Three bands brought their distinct music to the event, beginning with the alternative rock band Diciembre Gris, who is currently nominated for a Sammy. They brought enough energy to get a few people dancing.

The next band to take the stage was La Descarga, a quartet with two sets of drums, guitar and keyboard that played Cuban beats as the sun began to set.

Lastly, the Sacramento Mariachi Nuevo Continental group brought authentic music and charm to the evening with a fantastic show of violins, trumpets and the occasional chant of “Viva Mexico!”

Dance was another main part of the event, with performances by the Folklorico Kids and Raices de Mi Tierra from the Sacramento Cultural Arts Center. Both astounded with festive, colorful dances and a truly authentic display of Mexican history.

Emilio Ruiz, a past choreographer from Raices de Mi Tierra, explained how each dance was “a representation of the 31 states of Mexico, which each have their own unique culture.”

Rory Castillo brought out the red carpet to show some of his new fashion designs that captured the spirit of Mexico with color and class. With designs ranging from floral skirts to bright red dresses, the crowd quickly gathered to get a look at the wonderful clothing and the beautiful women who modeled them.

“I wanted to make people view Mexican fashion in a new way.” Castillo said. “I wanted to move away from the stereotypes and bring variety to the stage.”

For those who preferred to walk among the vendors rather than sit before the stage, there was plenty for them to see.

La Fina Cocina owner Rose Mendoza was selling sculptures, hand-painted boxes, plates, cups and handbags, most of which were made in Mexico.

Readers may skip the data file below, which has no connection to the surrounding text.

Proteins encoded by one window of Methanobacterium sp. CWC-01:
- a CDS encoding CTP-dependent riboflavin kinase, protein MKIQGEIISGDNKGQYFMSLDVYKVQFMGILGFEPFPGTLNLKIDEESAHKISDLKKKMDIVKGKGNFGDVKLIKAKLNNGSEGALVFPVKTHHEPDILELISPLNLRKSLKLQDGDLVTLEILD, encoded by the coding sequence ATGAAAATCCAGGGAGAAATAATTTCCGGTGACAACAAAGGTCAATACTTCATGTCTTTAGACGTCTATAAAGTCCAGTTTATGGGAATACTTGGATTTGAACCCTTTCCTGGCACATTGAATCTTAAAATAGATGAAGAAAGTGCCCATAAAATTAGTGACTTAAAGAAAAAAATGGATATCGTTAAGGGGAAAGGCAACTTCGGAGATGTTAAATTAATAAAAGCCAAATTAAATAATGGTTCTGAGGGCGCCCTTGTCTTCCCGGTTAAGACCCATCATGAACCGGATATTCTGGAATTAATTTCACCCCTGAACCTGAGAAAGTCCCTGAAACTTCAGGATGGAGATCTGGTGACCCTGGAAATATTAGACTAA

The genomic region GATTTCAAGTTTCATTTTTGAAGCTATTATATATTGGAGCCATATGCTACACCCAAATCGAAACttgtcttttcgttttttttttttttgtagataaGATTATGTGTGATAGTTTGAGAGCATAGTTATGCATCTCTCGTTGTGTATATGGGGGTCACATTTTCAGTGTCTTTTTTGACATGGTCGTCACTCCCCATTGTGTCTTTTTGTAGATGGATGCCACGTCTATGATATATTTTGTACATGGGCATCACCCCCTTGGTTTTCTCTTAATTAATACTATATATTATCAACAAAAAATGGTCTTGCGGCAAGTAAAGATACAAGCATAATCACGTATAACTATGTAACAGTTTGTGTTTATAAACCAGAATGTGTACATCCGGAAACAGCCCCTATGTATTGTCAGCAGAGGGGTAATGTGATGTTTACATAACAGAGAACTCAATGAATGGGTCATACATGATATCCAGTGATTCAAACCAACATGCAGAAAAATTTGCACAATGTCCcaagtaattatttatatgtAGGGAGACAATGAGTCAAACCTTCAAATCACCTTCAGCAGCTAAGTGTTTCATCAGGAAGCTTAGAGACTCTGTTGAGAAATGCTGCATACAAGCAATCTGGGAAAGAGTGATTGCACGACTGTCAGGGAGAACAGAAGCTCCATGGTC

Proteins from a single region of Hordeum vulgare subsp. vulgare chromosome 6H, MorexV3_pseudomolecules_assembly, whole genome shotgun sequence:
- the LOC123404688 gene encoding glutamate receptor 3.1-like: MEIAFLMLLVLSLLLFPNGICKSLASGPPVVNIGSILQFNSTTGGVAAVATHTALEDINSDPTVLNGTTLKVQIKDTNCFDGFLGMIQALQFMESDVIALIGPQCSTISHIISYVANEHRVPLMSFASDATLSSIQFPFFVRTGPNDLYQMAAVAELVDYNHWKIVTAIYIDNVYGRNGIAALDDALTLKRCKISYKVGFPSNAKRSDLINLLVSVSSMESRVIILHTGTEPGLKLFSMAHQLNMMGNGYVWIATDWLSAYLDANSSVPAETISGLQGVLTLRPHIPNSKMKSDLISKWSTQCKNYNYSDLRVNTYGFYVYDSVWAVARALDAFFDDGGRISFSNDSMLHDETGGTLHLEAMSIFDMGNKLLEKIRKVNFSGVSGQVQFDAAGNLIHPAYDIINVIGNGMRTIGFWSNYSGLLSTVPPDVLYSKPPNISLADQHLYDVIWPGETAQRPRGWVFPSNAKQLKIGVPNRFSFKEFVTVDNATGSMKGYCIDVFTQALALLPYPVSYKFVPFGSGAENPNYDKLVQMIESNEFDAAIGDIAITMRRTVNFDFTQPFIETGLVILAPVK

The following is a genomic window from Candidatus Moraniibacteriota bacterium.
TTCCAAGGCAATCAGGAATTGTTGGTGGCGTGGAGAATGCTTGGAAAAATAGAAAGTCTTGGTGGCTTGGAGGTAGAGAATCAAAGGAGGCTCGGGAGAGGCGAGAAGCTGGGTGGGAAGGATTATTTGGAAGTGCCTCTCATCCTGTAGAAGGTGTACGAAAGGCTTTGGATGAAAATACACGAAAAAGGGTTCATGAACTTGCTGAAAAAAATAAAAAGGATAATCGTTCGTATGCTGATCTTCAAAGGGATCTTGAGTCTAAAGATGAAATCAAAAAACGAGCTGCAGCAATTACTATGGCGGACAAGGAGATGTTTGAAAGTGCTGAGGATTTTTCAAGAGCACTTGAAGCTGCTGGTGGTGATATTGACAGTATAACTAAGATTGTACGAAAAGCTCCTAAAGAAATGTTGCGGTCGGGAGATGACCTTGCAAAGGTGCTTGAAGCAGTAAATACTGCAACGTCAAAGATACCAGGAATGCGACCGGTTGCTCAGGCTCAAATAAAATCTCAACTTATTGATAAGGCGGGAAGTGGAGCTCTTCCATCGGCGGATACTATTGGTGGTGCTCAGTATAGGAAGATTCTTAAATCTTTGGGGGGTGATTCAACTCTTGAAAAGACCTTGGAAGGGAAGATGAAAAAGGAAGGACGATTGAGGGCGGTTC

“Young people, third and fourth generations who are disconnected from culture, come in and see these things and suddenly feel proud of their origins,” she said.

Josie Montano, owner of Cholo Baby, had clothing on display embroidered with Spanish terms of endearment, like peditos (“little feet”) and frijolitos (“little farts”). Montano co-created the idea with her daughter, Rebecca Vazquez, who wanted clothing for her newborn that could encompass her culture.

Borjon Winery, Alex Sotelo Cellars, Campesino Cellar and Rios Wine Co. were giving wine tastings throughout the evening while a Budweiser van sold Corona and other cold beers.

The fun-filled event ended at 10 p.m. when Vivas joked about Bedoya: “The big punchline of the night is that it took a Colombian to organize a Mexican festival!”



1. Mex 200 Banner
2. Leticia Jáuregui and Roberto Ramirez Roja promoting Taste of Mexico
3. A photo of the crowd
4. The Sacramento Mountain Lions cheerleaders
5. Diciembre Gris
6. Dancers from Raices de Mi Tierra
7. Young dancing girls from Folklorico Kids
8. Carlos González Gutiérrez, the Consul General of Mexico in Sacramento
9. The steak/pork tacos made by Zócalo
10. Zócalo head chef Ryan Rose
11. La Descarga
12. Hosts Gabriel Vivas and Jacquelyn Guardado
13. Rory Castillo with a few models
14. Sacramento Mariachi Nuevo Continental
15. More dancing from Raices de Mi Tierra
16. Momo Rodríguez
17. Rick Nájera
18. Willie Barcena